(ii) AppleTV upgrade to 1080p, to avoid having to make a 720p format file for this device.
Apple & Panasonic:
Collaboration to produce tight integration of workflow from AVCHD capture, FCP edit and Blu-Ray burner output.
RE:HD film rentals via XBox 360
Won't happen in the UK because there isn't a single ISP that can afford the bandwidth requirements of HD programming.
Just look at Virgin Media, they're so strapped for bandwidth they cap all their users after only 30 minutes, despite owning the only fibre network in the UK!
Last time I checked, there aren't many 30 minute feature films, and the urge to watch sorta goes out of the window if you have to wait two days to download it.
RE:Time to get a 1080p tv for all that 720p content
"unless you have a bluray player of course"
of which the vast majority of films are also 720p. I've seen the odd few that are 1080i.
I notice that none of the Blu-Ray retailers or the packaging itself has any indication of what the format of the movie actually is. You have no idea if it really is HD until you get home!
The entire Blu-Ray rollout has been an exercise in misleading the end user.
Of the 27 bluray movies I have sitting under my telly, every single one is encoded at the full 1080p so I'd have to question your claim that " the vast majority of films are also 720p. I've seen the odd few that are 1080i."
And to say it's not clear on the packaging? It clearly states on the back of *most* cases that it's full HD 1080p
My two pence worth.
Paris because I wish she was sitting under my telly.
What's the point?
As people keep subtely pointing towards, there is no such thing as HD.
If you buy a 1080 set, any 720 "HD" (ie most) will be upscaled by a non-integer factor. If you get a 720 set, hopefully any 1080 content will be downscaled... or will it just not be watchable?
With SD you get to watch the native resolution. With HD you don't. So we've introduced extra resolution in order to *decrease* picture quality. Until there's a shared common standard between TVs and media players, HD will remain a well-executed con.
(Of course, so was DVD. The strategy of employing point-sampling for video encoding produced "sharp images" (stills) but crap movement due to strobing. I'm I being cynical in thinking that this may just have been done to introduce a flaw that they could later sell us the solution to...?)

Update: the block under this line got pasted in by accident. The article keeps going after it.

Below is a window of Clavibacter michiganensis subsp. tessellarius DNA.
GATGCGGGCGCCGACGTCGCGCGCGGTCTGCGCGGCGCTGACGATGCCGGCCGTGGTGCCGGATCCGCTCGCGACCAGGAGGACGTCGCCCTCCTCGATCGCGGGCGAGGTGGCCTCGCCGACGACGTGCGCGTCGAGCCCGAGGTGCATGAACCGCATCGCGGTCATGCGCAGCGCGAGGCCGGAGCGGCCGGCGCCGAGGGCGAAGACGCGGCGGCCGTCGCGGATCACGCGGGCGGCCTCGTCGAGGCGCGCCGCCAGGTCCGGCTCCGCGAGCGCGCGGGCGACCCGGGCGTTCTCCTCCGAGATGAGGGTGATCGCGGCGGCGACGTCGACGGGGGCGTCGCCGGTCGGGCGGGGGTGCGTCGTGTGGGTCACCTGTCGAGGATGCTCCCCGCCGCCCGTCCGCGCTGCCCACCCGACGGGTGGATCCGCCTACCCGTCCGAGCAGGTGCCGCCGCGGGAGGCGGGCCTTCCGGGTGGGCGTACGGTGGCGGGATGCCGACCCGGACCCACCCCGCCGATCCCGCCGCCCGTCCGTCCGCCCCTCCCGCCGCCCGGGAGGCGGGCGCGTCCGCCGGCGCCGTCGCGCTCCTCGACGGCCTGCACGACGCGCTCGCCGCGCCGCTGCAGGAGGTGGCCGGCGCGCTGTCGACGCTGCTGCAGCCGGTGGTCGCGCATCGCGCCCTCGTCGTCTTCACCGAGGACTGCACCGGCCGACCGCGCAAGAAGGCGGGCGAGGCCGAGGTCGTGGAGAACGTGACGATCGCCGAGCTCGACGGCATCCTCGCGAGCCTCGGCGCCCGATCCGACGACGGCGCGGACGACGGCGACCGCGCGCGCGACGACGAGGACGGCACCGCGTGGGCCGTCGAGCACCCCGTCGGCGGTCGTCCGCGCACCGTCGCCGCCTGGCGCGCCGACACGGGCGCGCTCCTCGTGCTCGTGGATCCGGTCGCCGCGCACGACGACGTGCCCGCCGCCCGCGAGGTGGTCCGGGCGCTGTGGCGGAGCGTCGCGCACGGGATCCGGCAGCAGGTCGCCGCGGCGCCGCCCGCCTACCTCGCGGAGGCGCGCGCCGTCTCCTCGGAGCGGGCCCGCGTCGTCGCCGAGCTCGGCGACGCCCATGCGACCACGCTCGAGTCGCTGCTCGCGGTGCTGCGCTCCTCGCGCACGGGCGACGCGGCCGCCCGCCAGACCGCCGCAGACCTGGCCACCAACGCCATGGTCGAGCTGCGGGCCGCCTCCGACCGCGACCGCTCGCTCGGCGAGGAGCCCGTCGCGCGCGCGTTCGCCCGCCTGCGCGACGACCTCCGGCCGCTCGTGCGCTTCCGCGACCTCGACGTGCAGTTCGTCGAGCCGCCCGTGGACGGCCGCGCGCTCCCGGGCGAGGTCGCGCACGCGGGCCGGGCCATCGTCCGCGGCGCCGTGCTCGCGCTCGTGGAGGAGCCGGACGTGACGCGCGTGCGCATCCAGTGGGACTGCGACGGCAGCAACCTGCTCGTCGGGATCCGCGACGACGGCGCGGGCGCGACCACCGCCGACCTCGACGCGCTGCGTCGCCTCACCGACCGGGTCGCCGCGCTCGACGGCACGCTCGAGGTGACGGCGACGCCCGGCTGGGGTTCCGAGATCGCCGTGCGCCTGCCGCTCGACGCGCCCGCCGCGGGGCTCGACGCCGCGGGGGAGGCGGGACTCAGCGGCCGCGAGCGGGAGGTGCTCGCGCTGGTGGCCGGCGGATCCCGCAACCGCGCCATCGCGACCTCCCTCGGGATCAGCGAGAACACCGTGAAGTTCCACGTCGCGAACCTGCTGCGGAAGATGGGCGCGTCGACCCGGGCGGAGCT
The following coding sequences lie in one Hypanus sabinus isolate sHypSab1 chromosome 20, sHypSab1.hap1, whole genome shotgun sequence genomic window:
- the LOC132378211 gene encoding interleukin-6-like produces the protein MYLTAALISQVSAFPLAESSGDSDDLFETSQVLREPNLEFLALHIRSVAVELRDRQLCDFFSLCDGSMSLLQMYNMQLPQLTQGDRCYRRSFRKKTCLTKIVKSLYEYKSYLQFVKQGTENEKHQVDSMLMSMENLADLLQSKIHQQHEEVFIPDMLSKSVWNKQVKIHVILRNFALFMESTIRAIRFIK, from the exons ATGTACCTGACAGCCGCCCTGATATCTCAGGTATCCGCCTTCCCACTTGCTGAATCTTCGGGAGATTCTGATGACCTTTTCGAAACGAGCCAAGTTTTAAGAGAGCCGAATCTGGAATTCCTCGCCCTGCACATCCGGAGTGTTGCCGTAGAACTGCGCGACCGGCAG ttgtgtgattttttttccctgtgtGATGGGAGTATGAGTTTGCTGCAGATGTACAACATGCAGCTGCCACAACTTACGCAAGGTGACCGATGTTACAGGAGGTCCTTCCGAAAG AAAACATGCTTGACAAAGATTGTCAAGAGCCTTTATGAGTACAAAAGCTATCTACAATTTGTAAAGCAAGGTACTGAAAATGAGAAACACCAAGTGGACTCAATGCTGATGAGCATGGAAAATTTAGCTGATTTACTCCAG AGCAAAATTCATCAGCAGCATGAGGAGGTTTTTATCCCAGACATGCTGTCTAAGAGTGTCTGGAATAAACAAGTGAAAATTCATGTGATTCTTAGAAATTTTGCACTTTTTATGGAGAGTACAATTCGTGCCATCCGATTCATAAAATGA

Don't mind the AC
Just about every Blu-ray disc is in full 1080p (as is HD-DVD). In fact the few that aren't are 1080i, not 720p. As stated on the boxes.
The previous AC claimed that HD movie downloads for the 360 "won't happen in the UK". Which is rather odd, since they DID happen last year. Not that I've bothered with it, since I have a HD-DVD player, and the vast majority of the 360's HD film selection were also released on the format.
"Mark" asked "why not use the new compression algorithm and create a HD movie that fits on ONE DVD?" - to which the answer is "because while a 720p film would fit if you dial down the bitrate enough, Blu-ray and HD-DVD already used those new compression algorithms and yet decided that 20+Gb for the video alone was necessary to give the best quality at 1080p". Squeezing a whole HD film onto a single DVD is the HD equivalent of VideoCD when it comes to being covered in a swathe of artifacts and mess.
With the exception of the BBC's Living Planet (I think it was that series) which purported to be 1080i, not one of the Blu-Ray discs in my local HMV had any resolution or encoding info on the packaging whatsoever.
"With the exception of the BBC's Living Planet (I think it was that series) which purported to be 1080i, not one of the Blu-Ray discs in my local HMV had any resolution or encoding info on the packaging whatsoever."
Utter rubbish. I've picked up the first 10 from my tv stand, titles including Superman, Blood Diamond, Pirates of the Caribbean and Casino Royale (all titles I'm sure you'll find in HMV) and all bar one of them has a specifications table on the back, and in it clearly states "Video : 1080p High Definition".
The only film without this box was "the Departed" and it has a gold logo saying "Full HD 1080" clearly stamped on the back of the case.
BBC HD FTA
Sayeth the article: "However, Freesat From Sky doesn’t offer any HD channels".
Fail. BBC HD is broadcast FTA, or in the clear, and can be picked up by any compatible HD receiver, including a Sky HD box with either a Freesat by Sky card, or no card at all.